Intellectual Property and Competition Law: Exploration of some Issues of Relevance to Developing Countries

Chateau de Penthes, Geneva, Switzerland
Monday 8th October 2007

Description | Agenda | Participants | Documentation


The United Nations Conference on Trade and Development (UNCTAD) and the International Centre for Trade and Sustainable Development (ICTSD) are pleased to invite you to a roundtable dialogue exploring the relationship between product patent protection and pharmaceutical R&D in India. Dinner will be served.

The roundtable will commence with a presentation by Professor Carlos CORREA, Director of the Center for Interdisciplinary Studies on Industrial Property and Economics and of the Post-graduate Course on Intellectual Property at the Law Faculty, University of Buenos Aires. He has advised several governments on intellectual property and innovation policy. He was a member of the UK Commission on Intellectual Property and of the Commission on Intellectual Property, Innovation and Public Health established by the World Health Assembly. Please find an abstract of the presentation overleaf.

Discussants Mr. Dhanjee RAGAN, Competition Law and Consumer Policy Branch, UNCTAD, Mr. Seyd Aku Asad Gillani GILLANI, Permanent Mission of Pakistan to the UN and Carsten FINK, World Bank will prompt an informal roundtable discussion. We hope you will be able to participate to stimulate a lively exchange of ideas and contribute your experience and expertise to the dialogue.

This event will provide an opportunity to exchange views on the interface between IP and competition law in relation to developing countries, to review recent country experiences in developing countries and to explore the policy options that various stakeholders could taken into account when designing or implementing their own national competition law policies to supplement their intellectual property legal framework.


Intellectual property (IP) law subjects intellectual assets to the exclusive control of right owners. Whereas competition law seeks to avoid market barriers and benefit consumers by ensuring that a multiplicity of suppliers of goods, services, and technologies may effectively compete against each other. The relationship between these two areas of law poses policy makers uniquely different challenges, particularly in developing countries, the majority of which has little or no tradition in the application of competition law and policies. Since there are no international rules (with the exception of Article 40 of the TRIPS Agreement) that constrain the capacity of such countries to discipline IP-related anti-competitive behaviour developing countries can follow their own conceptions about competition law and IPRs. While much of the literature on IPRs and competition law focuses on patents, anti-competitive behaviour may be based or facilitated by other modalities of IPRs, such as copyright protection of software, copyright and collecting societies, in relation to trademarks, enforcement and border measures. In addition, low standards of patentability and shortcomings in patent examination may lead to the grant of 'poor quality' patents that can hamper competition. 'Patent pools' is another situation that may be subject to analysis from a competition policy perspective. Moreover there are cases in which IPRs play an important role and where actions taken by governments decisively shape competitive relations. This is for instance, the case of regulations determining the requirements for marketing approval of pharmaceutical and agrochemical products. Defining the right balance between competition and IPRs is an objective to be achieved through a diversity of policies and regimes. For instance, compulsory licenses can be used, both in the context of IPRs and of competition laws, to remedy anti-competitive practises. The paper concludes with a number of recommendations to developing countries in this respect.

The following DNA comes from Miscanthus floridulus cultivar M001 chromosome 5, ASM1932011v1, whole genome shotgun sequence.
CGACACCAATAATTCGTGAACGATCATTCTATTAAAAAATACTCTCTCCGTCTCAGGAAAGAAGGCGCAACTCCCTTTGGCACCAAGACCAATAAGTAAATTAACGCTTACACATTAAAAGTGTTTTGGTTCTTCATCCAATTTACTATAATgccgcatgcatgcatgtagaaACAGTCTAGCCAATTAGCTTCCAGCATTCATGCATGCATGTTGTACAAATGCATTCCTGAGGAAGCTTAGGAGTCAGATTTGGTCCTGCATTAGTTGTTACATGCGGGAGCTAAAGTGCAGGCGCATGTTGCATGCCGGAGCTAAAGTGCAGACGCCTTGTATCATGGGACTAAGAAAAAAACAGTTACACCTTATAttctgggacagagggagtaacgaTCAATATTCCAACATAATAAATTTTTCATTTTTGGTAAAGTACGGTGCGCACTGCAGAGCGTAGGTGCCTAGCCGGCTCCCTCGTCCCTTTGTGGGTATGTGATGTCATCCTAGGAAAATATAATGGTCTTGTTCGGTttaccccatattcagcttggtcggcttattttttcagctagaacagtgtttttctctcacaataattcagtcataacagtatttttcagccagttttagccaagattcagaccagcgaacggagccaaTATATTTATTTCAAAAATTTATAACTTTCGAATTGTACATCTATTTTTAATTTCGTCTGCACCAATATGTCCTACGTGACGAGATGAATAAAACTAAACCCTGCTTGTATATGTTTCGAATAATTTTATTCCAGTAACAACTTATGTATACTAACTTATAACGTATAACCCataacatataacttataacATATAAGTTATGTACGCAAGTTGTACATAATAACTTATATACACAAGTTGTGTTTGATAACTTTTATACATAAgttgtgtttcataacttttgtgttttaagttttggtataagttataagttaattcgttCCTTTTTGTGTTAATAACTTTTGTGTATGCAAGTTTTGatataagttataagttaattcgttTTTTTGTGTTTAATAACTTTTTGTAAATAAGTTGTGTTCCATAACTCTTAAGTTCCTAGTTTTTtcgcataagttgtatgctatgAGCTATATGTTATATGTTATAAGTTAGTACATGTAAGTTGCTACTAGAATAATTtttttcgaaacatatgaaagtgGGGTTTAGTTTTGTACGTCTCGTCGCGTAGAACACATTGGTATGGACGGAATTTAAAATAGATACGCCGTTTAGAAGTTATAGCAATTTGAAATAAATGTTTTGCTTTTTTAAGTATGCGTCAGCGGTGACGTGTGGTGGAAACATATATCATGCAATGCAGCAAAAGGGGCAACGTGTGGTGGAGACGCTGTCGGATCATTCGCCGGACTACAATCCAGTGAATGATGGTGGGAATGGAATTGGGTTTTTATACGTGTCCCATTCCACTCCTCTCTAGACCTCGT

© ICTSD 2004 - Last Update: 05-Oct-2009